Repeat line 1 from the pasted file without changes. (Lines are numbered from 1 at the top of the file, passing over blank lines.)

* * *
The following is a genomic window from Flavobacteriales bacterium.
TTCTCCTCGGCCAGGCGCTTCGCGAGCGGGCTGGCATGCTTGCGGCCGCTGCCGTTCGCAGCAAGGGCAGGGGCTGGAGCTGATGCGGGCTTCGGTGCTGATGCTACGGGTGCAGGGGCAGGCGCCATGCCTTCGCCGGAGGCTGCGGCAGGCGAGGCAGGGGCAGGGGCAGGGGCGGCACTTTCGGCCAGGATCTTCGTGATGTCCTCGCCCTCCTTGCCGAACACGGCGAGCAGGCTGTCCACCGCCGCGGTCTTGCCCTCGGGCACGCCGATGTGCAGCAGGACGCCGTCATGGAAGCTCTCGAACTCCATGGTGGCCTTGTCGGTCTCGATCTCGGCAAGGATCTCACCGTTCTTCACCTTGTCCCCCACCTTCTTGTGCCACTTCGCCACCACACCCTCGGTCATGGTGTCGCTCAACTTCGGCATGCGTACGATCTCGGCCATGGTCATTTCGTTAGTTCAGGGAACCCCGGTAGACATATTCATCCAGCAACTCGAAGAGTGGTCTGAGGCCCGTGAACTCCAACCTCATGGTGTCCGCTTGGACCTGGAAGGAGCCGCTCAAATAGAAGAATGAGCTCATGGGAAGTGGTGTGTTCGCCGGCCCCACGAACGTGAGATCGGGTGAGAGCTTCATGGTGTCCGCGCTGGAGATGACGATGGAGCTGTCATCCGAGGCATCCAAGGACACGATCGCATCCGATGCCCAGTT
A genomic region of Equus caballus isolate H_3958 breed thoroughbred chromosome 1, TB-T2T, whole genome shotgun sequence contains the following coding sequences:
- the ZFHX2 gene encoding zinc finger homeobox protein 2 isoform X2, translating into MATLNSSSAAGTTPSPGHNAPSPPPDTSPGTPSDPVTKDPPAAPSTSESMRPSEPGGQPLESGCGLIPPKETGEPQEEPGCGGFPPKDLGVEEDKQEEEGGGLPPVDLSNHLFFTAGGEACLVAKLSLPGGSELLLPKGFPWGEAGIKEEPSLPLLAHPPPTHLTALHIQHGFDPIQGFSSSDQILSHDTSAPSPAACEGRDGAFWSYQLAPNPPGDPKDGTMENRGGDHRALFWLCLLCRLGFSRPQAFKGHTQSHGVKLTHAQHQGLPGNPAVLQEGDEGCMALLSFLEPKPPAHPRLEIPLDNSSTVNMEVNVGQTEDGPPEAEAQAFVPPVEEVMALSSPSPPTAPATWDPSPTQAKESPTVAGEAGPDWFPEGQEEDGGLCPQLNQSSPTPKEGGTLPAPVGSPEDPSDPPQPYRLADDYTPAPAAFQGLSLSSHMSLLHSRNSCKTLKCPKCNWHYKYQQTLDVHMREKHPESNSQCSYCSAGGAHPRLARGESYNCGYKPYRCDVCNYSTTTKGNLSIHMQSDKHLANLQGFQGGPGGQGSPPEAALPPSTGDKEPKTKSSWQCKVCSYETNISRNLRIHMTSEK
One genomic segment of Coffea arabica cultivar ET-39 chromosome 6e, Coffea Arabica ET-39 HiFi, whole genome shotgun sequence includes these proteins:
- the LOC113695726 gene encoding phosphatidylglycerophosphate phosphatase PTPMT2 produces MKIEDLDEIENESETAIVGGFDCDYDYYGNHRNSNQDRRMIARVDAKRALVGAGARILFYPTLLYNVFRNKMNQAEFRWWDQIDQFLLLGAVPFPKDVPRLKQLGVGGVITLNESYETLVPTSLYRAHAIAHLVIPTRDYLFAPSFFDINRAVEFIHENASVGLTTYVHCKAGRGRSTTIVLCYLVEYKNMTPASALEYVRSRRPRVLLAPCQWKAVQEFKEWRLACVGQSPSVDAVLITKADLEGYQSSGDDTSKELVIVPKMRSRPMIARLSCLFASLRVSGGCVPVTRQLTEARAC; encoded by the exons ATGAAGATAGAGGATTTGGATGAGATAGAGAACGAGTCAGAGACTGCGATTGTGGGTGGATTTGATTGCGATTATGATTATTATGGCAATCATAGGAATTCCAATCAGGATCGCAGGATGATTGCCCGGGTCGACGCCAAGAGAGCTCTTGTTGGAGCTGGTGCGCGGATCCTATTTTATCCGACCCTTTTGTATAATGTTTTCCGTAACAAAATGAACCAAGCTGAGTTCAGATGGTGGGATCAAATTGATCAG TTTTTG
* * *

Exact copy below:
The following is a genomic window from Flavobacteriales bacterium.